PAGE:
Modeling of mutual dependencies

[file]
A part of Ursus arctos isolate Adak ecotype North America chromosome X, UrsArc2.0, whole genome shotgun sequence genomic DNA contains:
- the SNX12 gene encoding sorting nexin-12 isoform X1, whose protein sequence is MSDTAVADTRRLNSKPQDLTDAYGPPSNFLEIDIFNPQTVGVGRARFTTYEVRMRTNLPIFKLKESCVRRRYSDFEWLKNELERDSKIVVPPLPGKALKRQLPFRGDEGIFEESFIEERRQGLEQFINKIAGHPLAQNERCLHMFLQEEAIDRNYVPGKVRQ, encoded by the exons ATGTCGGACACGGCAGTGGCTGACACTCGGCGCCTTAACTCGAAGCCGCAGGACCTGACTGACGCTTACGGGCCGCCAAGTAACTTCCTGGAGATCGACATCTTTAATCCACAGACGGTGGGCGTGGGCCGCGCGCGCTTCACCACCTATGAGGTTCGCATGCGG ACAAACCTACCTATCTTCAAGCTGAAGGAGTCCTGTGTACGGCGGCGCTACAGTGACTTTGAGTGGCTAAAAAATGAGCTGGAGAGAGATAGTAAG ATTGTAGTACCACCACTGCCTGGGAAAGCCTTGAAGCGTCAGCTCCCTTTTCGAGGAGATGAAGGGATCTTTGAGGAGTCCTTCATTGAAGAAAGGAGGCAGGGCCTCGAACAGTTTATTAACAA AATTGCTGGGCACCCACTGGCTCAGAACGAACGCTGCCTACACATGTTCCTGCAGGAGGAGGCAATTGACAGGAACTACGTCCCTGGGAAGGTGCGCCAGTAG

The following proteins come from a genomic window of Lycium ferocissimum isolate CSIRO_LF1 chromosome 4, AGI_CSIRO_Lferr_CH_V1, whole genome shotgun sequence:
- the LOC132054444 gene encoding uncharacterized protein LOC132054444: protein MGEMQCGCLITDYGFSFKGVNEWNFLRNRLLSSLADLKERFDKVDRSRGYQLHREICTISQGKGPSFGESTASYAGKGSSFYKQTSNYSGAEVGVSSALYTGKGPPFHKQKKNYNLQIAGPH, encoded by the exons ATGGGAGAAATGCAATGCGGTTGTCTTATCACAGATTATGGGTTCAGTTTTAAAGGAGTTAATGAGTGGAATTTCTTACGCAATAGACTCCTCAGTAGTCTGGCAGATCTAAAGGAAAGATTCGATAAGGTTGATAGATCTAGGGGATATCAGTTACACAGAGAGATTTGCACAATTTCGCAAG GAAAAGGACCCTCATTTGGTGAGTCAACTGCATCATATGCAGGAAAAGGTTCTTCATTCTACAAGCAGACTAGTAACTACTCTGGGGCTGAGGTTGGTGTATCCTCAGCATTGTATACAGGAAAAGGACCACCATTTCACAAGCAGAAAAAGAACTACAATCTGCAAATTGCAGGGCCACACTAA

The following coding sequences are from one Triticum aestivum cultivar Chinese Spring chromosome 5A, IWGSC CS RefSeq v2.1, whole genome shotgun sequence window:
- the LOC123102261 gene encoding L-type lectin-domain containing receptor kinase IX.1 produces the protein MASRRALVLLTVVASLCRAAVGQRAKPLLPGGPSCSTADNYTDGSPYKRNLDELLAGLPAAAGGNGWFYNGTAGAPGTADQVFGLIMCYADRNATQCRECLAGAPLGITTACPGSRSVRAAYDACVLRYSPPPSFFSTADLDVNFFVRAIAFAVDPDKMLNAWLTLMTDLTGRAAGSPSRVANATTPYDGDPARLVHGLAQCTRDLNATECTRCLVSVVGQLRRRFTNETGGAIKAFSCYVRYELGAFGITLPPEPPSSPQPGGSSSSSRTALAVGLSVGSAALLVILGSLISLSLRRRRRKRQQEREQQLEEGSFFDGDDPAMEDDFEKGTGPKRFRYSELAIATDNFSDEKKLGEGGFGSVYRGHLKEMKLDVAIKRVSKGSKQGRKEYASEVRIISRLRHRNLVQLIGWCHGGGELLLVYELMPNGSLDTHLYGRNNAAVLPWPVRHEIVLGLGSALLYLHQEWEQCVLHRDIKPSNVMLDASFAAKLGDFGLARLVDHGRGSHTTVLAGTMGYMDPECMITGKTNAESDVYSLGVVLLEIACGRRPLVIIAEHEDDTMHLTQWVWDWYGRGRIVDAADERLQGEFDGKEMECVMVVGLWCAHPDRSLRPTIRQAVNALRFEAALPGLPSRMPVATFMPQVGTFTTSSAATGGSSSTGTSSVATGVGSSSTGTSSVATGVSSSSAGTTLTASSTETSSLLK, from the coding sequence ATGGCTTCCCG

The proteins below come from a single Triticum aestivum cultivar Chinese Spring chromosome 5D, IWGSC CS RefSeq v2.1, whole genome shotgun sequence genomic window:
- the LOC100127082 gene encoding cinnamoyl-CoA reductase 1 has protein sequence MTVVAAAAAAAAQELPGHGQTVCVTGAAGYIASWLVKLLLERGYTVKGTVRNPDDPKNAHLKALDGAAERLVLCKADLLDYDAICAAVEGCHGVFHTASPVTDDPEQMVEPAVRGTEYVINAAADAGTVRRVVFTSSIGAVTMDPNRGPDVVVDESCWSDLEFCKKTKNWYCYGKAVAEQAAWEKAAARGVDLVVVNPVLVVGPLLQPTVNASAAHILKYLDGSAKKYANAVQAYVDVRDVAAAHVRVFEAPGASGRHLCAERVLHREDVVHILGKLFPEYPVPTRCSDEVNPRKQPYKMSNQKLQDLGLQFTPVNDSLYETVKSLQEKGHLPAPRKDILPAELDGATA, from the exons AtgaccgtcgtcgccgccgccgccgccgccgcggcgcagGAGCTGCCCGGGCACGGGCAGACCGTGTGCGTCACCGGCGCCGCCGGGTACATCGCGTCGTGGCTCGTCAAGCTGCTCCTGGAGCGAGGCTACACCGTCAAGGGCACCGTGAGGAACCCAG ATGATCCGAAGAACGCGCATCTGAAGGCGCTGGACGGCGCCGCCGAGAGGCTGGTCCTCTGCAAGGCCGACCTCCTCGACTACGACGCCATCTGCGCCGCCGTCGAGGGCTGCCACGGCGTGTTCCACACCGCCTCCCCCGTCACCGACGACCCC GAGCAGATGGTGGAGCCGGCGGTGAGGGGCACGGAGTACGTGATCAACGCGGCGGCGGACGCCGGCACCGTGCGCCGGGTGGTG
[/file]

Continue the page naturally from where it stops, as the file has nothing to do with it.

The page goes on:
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Data analysis means applying computational models to analyzing large collections of data, such as video signals, text collections, or measurements of gene activities in human cells. Unsupervised or exploratory data analysis refers to a subtask of data analysis, in which the goal is to find novel knowledge based on only the data. A central challenge in unsupervised data analysis is separating relevant and irrelevant information from each other. In this thesis, novel solutions to focusing on more relevant findings are presented. Measurement noise is one source of irrelevant information. If we have several measurements of the same objects, the noise can be suppressed by averaging over the measurements. Simple averaging is, however, only possible when the measurements share a common representation. In this thesis, we show how irrelevant information can be suppressed or ignored also in cases where the measurements come from different kinds of sensors or sources, such as video and audio recordings of the same scene. For combining the measurements, we use mutual dependencies between them. Measures of dependency, such as mutual information, characterize commonalities between two sets of measurements. Two measurements can hence be combined to reduce irrelevant variation by finding new representations for the objects so that the representations are maximally dependent. The combination is optimal, given the assumption that what is in common between the measurements is more relevant than information specific to any one of the sources. Several practical models for the task are introduced. In particular, novel Bayesian generative models, including a Bayesian version of the classical method of canonical correlation analysis, are given. Bayesian modeling is especially justified approach to learning from small data sets. Hence, generative models can be used to extract dependencies in a more reliable manner in, for example, medical applications, where obtaining a large number of samples is difficult. Also, novel non-Bayesian models are presented: Dependent component analysis finds linear projections which capture more general dependencies than earlier methods. Mutual dependencies can also be used for supervising traditional unsupervised learning methods. The learning metrics principle describes how a new distance metric focusing on relevant information can be derived based on the dependency between the measurements and a supervising signal. In this thesis, the approximations and optimization methods required for using the learning metrics principle are improved.
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